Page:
Dude, where's my carpark?
Every time that I feel proud of Wellingtonians for being less car-dependent than their counterparts in other New Zealand cities, along comes a reminder that the hard-core vehicle addicts are still with us. Over the last couple of weeks, the controversy over Courtenay Park that first emerged back in June has been getting more attention from the media and some councillors.
Part of the argument is based on the idea that the council decided "not to consult the public about the park" (according to a Dominion Post article on the 14th of September). So I guess I must have been hallucinating when I made a submission on the council's website. And it's contradicted by the fact that after meeting with retailers, the council has backed down from the original plans to remove 6 carparks: the net loss is now a measly 3. I guess that "consulting the public" means "doing exactly what the noisiest complainers want", rather than "balancing the needs of different sectors of the public".
There have been some ridiculously histrionic comments along the lines that unless retailers have carparks directly outside (rather than 15 seconds walk away), they will go out of business. The fact that some of the private businesses involved (such as Medlab) are in the medical industry allows them to present themselves as hard-done-by "community facilities". It's possible that a small fraction of their customers may be too frail to walk that extra few metres, but it should be possible to create a rear entrance to the building on York St. The Architectural Centre's submission against the park (35kB PDF) was more balanced, based on design issues and whether this is the best location for such a park, though interestingly part of their opposition was due to the thought that moving traffic from the slip road to a new lane on Courtenay Place would encourage car use.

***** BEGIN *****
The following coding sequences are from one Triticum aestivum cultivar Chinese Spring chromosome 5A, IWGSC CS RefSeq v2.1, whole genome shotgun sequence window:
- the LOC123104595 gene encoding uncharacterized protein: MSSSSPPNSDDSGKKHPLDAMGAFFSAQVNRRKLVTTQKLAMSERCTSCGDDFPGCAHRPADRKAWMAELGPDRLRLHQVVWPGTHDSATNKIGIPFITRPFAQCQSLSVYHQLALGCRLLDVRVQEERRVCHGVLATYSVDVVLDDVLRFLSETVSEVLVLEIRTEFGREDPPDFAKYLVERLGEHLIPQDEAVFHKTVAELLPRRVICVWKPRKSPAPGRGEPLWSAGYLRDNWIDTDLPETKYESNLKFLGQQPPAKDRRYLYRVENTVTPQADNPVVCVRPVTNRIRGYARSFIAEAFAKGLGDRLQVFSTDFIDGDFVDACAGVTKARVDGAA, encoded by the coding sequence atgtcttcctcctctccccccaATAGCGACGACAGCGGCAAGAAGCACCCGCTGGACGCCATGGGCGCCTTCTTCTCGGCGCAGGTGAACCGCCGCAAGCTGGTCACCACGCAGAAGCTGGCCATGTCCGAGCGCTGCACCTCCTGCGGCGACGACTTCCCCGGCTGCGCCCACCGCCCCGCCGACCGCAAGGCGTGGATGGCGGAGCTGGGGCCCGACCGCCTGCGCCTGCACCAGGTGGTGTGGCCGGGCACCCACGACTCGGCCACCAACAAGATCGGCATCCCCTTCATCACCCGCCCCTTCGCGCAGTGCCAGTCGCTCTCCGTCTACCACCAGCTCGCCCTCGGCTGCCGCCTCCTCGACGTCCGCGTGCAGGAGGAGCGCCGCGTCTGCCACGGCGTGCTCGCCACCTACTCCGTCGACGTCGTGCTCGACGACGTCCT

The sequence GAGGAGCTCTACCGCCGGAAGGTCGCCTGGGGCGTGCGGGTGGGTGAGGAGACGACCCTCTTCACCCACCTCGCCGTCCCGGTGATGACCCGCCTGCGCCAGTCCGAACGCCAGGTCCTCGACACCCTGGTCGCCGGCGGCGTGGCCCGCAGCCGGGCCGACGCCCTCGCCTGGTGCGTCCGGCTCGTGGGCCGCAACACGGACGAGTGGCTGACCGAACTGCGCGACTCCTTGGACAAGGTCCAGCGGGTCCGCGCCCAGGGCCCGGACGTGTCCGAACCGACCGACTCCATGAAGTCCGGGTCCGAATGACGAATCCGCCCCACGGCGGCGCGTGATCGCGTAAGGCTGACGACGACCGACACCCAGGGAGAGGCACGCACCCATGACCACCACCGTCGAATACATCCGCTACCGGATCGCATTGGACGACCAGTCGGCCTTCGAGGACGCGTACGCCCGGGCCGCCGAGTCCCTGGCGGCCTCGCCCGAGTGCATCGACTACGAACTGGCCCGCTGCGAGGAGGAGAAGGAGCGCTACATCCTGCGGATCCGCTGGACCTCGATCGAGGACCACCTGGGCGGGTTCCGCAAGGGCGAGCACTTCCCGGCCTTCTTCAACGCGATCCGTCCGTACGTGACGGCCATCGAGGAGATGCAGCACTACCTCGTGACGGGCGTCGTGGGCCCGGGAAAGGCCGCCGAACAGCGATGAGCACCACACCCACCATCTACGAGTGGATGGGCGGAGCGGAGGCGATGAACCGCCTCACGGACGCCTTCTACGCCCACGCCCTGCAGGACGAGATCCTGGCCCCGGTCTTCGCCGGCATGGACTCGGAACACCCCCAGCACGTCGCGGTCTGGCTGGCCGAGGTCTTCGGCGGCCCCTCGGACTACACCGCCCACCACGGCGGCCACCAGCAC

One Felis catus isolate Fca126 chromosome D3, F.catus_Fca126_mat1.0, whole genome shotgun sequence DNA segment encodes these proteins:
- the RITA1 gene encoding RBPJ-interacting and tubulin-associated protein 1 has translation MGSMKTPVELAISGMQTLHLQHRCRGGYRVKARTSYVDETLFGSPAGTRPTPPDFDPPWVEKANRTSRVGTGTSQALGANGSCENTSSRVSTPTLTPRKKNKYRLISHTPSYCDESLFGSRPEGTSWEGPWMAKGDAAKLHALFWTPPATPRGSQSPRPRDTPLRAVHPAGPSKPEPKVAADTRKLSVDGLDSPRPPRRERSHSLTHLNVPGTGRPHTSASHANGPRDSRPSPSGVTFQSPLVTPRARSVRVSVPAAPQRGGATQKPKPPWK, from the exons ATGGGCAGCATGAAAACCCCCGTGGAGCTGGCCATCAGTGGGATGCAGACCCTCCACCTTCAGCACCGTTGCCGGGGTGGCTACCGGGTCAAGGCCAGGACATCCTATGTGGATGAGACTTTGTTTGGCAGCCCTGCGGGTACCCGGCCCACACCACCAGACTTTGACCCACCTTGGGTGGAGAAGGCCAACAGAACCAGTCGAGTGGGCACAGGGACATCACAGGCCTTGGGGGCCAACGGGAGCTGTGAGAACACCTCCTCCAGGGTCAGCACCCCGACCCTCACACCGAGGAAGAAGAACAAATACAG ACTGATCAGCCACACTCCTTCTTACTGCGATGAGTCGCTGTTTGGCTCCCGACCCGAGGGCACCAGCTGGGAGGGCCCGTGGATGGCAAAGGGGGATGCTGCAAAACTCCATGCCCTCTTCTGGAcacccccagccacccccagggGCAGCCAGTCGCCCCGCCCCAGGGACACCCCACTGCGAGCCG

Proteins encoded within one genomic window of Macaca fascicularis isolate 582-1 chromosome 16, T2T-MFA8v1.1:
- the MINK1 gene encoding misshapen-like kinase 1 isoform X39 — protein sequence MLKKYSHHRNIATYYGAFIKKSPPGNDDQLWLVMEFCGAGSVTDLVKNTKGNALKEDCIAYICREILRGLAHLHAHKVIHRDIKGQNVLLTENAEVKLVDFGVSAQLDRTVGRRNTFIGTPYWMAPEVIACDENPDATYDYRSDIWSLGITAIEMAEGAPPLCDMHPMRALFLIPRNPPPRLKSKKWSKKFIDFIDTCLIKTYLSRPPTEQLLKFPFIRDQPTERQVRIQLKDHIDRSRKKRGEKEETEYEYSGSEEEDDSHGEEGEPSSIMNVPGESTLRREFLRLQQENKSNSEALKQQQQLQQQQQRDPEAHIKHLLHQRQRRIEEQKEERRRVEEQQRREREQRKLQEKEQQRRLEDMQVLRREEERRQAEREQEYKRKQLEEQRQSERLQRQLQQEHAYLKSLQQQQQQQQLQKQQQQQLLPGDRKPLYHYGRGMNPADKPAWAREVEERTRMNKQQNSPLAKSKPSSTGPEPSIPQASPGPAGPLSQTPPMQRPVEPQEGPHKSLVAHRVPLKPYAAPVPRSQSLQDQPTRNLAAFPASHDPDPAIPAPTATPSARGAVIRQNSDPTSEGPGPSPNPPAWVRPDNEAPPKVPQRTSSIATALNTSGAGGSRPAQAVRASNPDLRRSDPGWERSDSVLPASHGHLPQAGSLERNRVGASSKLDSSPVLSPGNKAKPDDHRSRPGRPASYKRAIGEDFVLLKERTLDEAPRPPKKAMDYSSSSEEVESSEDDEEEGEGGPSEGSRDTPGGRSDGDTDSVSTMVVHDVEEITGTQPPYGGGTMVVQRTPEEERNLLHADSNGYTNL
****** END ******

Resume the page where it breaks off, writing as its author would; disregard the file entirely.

There was an interesting comment in a letter to the editor by one of the MedLab doctors: "We were told at a meeting with council officers that the city's long-term plan is to ban cars from Courtenay Place altogether and create a giant mall from Lambton Quay to Courtenay Place." Really? Woohoo! But as far as I'm aware, there's never been any public statement of such a goal, and it seems unlikely given the current council. The writer also seemed to think that an inordinate number of car parks have been removed from the city, so that deserved a reply:
Lorraine Smith (11 Sep) objects to council land being reclaimed from cars for public space, and wonders how many car parks have "been removed from the central city in the past five years". I don't know the answer, but one thing's for sure: it's no more than a drop in an asphalt ocean.
Wellington has over 15,000 central city car parks, an astonishing number for a city its size. Jan Gehl compared this to Copenhagen (2.1MB PDF), which was once as car-dominated as Wellington, but where "2-3% of inner city parking has been removed each year during the last ten years. Alongside the positive side effect of less traffic the road space has been used for cycle lanes and widened footpaths. At present the excess width of the Wellington streets is used for car parking. A better use is possible."
Courtenay Park would remove only 3 car parks: Wellington would have to create two such parks every week to match Copenhagen's achievement! This Friday is World Carfree Day: an appropriate time to point out that sunny public space on a popular street can be put to much better use than the storage of private cars.
In fact, the theme for this year's Carfree Day is "street conversions". It's too late to enter their design competition to convert road and parking space into lively, people oriented places, but they're encouraging people to put these plans into action. How wonderful it would be to see Wellingtonians do something like Rebar's PARK(ing) intervention, and take over one or more of the parking spaces as temporary public space! I've got a couple of folding chairs: if anyone has some potplants and readylawn, would you care to join me for a picnic in the (car)park?